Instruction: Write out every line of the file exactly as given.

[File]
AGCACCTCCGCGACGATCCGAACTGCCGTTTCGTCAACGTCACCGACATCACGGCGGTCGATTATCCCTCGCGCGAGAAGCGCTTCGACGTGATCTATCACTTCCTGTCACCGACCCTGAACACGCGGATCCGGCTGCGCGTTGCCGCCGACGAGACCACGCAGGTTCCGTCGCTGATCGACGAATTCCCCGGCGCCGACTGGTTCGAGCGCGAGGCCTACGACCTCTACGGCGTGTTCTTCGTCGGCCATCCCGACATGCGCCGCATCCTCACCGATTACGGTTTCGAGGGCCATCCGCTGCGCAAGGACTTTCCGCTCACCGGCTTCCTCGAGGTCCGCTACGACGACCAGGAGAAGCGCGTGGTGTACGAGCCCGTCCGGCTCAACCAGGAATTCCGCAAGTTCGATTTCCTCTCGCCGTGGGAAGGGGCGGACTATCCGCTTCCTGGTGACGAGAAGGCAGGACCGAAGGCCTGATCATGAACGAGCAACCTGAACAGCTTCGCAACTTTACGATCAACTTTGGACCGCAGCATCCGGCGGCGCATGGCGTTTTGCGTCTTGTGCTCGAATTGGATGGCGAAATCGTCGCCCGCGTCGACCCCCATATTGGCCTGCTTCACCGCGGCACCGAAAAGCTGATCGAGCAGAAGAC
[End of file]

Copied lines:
AGCACCTCCGCGACGATCCGAACTGCCGTTTCGTCAACGTCACCGACATCACGGCGGTCGATTATCCCTCGCGCGAGAAGCGCTTCGACGTGATCTATCACTTCCTGTCACCGACCCTGAACACGCGGATCCGGCTGCGCGTTGCCGCCGACGAGACCACGCAGGTTCCGTCGCTGATCGACGAATTCCCCGGCGCCGACTGGTTCGAGCGCGAGGCCTACGACCTCTACGGCGTGTTCTTCGTCGGCCATCCCGACATGCGCCGCATCCTCACCGATTACGGTTTCGAGGGCCATCCGCTGCGCAAGGACTTTCCGCTCACCGGCTTCCTCGAGGTCCGCTACGACGACCAGGAGAAGCGCGTGGTGTACGAGCCCGTCCGGCTCAACCAGGAATTCCGCAAGTTCGATTTCCTCTCGCCGTGGGAAGGGGCGGACTATCCGCTTCCTGGTGACGAGAAGGCAGGACCGAAGGCCTGATCATGAACGAGCAACCTGAACAGCTTCGCAACTTTACGATCAACTTTGGACCGCAGCATCCGGCGGCGCATGGCGTTTTGCGTCTTGTGCTCGAATTGGATGGCGAAATCGTCGCCCGCGTCGACCCCCATATTGGCCTGCTTCACCGCGGCACCGAAAAGCTGATCGAGCAGAAGAC